Theater Review: The Last Liberal

‘Liberal’ looks to a satirical future and Bush 3.0
February 22, 2006 12:00 AM
“History repeats itself, first as tragedy, then as farce.” Karl Marx (by way of Hegel) may have been describing the first and second terms of the Bush administration. Or he may have been thinking of Bob Potter’s new comedy “The Last Liberal,” a sequel of sorts to the much more serious “The Space Between the Stars,” now onstage at the Center Stage Theater, a production of Dramatic Women.
Political satire is at turns easy and difficult. Easy because the Bush administration provides weekly fodder of outrage and incompetence for the nation’s comedians; difficult because there is so much material that a Harriet Miers joke would already have to be explained a bit to make it work. (Q: Harriet who? A: Exactly).

So Mr. Potter gamely, if not entirely successfully, imagines a United States of America Inc., 2042, still being run by a version of George W. Bush (George W.W.W. 3.0, a clone of a clone of a clone) and a triumvirate of economists, the military and the Church. Justin Stark’s Dubya succinctly simulates the faltering English and the deer-in-headlights look, despite having his eyes hidden behind a Bush mask.
Dubya announces that the ultimate goal in his War on Liberalism is now in sight — the capture and persecution of the Last Liberal, and there’s a monetary reward for whoever turns him or her in.
But in fact there are two Last Liberals, Mutt and Jeff (Tiffany Story and Martin Bell), who now roam the streets homeless, bickering still over their failed marriage and who is truly deserving of the title. After all, Jeff the former professor, slept with a grad student, Mutt says, but she can gladly retain her feminist credentials.
The two are soon captured and sent off to America’s main gulags: Mutt to Guantanamo Bay, where she is interrogated by main economist Baron Scarpia (Brian Hansen); and Jeff to Abu Ghraib, where he is threatened with torture by military head Condy (Nancy Mendez). But infiltrating both prisons is a dark, mysterious figure known as Wild Card (Joseph Velasco), who appears to want to help both inmates. Or is he really pulling the strings from even higher up?
Gradually, we learn that, along with Robert Riechel’s Reverend Tommy, there is a plot being hatched among the triumvirate for a palace coup. Dubya is senile and spends his days mourning for the little lives lost in a terrorist bombing of the Small World attraction at Disneyland. Could the two Liberals make a good scapegoat for a usurpation of power? Will one Liberal turn against the other?
Mr. Potter’s play gets in some cutting jokes as well as some truly corny ones, and on paper it plays funnier than it actually turns out to be. As it is, “The Last Liberal” is neither rooted in enough reality to deliver biting satire, nor outrageous enough to work as a farce. Comparisons to “The Space Between the Stars” are a little unfair, as the genre and tone of both are at odds with each other. But “Stars” amplified the dread of early 2004 to truly unnerve. “Liberal” doesn’t feel like the release valve it should be because its targets are less logical extensions of administration policy as they are broad editorial cartoons shot through with electricity and venom.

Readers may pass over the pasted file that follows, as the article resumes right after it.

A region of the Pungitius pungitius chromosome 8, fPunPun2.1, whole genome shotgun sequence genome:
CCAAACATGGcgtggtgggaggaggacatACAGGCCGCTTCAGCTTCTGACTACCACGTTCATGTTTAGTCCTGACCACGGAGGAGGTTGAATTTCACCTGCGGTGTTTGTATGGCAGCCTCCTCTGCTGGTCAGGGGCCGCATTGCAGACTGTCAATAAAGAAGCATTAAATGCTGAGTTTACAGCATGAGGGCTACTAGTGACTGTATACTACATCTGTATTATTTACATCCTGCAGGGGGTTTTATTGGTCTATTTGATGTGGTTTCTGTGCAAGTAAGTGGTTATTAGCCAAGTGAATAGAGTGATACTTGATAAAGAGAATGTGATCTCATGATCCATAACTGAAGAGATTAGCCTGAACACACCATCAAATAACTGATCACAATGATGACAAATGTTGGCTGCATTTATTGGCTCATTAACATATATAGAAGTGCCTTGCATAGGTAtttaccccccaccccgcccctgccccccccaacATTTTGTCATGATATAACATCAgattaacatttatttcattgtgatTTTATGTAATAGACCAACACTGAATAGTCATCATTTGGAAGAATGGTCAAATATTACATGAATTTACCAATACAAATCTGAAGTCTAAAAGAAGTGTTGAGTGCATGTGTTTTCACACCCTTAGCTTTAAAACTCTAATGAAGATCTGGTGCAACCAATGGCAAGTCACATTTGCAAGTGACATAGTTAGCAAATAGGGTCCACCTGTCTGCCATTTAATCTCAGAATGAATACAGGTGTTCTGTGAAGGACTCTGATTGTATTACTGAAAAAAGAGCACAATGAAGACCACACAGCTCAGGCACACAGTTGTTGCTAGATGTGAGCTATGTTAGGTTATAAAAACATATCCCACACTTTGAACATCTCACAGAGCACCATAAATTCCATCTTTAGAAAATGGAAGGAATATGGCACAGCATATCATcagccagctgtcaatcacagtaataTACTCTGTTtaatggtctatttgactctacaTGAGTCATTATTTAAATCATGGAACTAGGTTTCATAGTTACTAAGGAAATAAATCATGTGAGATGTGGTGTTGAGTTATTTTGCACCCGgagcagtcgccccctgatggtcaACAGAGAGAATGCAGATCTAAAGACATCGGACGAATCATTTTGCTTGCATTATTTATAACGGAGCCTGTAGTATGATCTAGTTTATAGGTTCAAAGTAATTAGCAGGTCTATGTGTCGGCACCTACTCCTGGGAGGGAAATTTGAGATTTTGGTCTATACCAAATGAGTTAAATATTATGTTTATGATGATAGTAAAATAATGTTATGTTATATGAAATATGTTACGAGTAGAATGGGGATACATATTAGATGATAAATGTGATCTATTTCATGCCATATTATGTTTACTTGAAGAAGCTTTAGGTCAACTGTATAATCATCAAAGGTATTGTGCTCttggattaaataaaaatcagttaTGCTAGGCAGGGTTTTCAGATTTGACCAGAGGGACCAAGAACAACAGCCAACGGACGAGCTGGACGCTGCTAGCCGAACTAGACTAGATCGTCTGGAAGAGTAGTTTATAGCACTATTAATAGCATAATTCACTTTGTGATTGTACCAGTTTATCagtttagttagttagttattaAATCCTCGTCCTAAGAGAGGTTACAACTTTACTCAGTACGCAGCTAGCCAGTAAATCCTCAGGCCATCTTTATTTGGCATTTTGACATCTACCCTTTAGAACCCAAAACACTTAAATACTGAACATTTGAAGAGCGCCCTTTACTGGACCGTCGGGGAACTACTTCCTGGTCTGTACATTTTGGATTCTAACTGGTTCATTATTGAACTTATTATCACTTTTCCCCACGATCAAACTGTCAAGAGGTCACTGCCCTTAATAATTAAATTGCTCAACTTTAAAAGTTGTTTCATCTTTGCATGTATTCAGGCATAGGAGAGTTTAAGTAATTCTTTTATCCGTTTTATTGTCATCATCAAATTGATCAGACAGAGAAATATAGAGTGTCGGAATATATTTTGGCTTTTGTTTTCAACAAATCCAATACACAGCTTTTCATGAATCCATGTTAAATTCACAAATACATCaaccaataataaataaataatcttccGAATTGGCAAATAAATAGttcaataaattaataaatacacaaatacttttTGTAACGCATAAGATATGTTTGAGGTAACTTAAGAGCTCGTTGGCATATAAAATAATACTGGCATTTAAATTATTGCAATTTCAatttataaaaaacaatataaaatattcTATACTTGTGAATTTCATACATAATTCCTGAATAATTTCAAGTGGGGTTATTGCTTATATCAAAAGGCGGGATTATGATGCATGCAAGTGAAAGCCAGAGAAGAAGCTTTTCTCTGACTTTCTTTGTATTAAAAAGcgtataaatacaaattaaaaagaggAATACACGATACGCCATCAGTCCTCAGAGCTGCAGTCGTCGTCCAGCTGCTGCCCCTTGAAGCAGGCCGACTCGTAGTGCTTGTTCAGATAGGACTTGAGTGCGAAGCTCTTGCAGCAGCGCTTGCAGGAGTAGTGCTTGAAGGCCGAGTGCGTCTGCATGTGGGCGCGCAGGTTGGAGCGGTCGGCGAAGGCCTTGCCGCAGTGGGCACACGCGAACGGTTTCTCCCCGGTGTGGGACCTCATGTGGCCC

The most uncomfortable moment comes in a re-creation of the Christ-pose torture photo from Abu Ghraib, with Jeff’s hooded body tormented by Condy and her riding crop — the iconic image returns to jolt the audience like Banquo’s ghost at Macbeth’s dinner. Yet Mutt’s scenes at Guantanamo play out instead like the supervillain hideaway in any James Bond film; it’s hard to know where Mr. Potter wants us to stand in these two presentations of unmentionable reality. As satire, it feels too safe sometimes.
Still Mr. Potter and director Heather Ondersma have given Dramatic Women and its enthusiastic cast an opportunity to stretch their talents with something original. Neither Ms. Story nor Mr. Bell have taken on stranger roles than these and they find their ranges well tested. (They respond bravely). Of the triumvirate, only Mr. Riechel’s Reverend feels menacing. Mr. Hansen’s Scarpia is too fatherly and Ms. Mendez’s military head Condy is too sexy, though all three act with relish and gusto. Oddly, it’s Mr. Stark’s Dubya that elicits our sympathy, a lost little lamb being manipulated by wolves. Mr. Velasco does all his work in the background, and is the most fun to watch, manipulating the players with slight of hand and mysterious props.
“The Last Liberal’s” ending is a bit weak; it’s too easy to suggest a female-run future as a solution to the chaos that has come before. On the other hand, the fact that Mr. Potter can see such a playful outcome to our current situation (and throw in a presidential assassination with nary a blink) suggests that the GOP has already lost the war for the public imagination. What has been won is still to be determined.

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